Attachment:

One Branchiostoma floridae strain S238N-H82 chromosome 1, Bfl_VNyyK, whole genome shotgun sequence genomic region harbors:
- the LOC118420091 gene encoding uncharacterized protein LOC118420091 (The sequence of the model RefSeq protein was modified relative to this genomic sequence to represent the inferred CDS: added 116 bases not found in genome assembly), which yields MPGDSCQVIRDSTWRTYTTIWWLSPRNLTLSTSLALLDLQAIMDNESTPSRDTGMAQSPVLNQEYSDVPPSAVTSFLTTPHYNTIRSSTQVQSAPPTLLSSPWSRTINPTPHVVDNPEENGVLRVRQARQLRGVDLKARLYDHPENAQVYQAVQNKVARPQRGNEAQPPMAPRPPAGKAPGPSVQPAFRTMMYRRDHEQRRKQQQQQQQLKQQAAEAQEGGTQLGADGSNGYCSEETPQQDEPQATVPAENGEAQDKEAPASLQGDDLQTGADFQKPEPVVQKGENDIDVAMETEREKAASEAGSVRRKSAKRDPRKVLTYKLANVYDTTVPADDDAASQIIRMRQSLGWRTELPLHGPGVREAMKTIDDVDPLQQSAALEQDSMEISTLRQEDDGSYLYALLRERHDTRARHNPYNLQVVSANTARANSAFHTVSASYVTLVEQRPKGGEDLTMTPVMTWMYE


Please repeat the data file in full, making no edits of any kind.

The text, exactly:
One Branchiostoma floridae strain S238N-H82 chromosome 1, Bfl_VNyyK, whole genome shotgun sequence genomic region harbors:
- the LOC118420091 gene encoding uncharacterized protein LOC118420091 (The sequence of the model RefSeq protein was modified relative to this genomic sequence to represent the inferred CDS: added 116 bases not found in genome assembly), which yields MPGDSCQVIRDSTWRTYTTIWWLSPRNLTLSTSLALLDLQAIMDNESTPSRDTGMAQSPVLNQEYSDVPPSAVTSFLTTPHYNTIRSSTQVQSAPPTLLSSPWSRTINPTPHVVDNPEENGVLRVRQARQLRGVDLKARLYDHPENAQVYQAVQNKVARPQRGNEAQPPMAPRPPAGKAPGPSVQPAFRTMMYRRDHEQRRKQQQQQQQLKQQAAEAQEGGTQLGADGSNGYCSEETPQQDEPQATVPAENGEAQDKEAPASLQGDDLQTGADFQKPEPVVQKGENDIDVAMETEREKAASEAGSVRRKSAKRDPRKVLTYKLANVYDTTVPADDDAASQIIRMRQSLGWRTELPLHGPGVREAMKTIDDVDPLQQSAALEQDSMEISTLRQEDDGSYLYALLRERHDTRARHNPYNLQVVSANTARANSAFHTVSASYVTLVEQRPKGGEDLTMTPVMTWMYE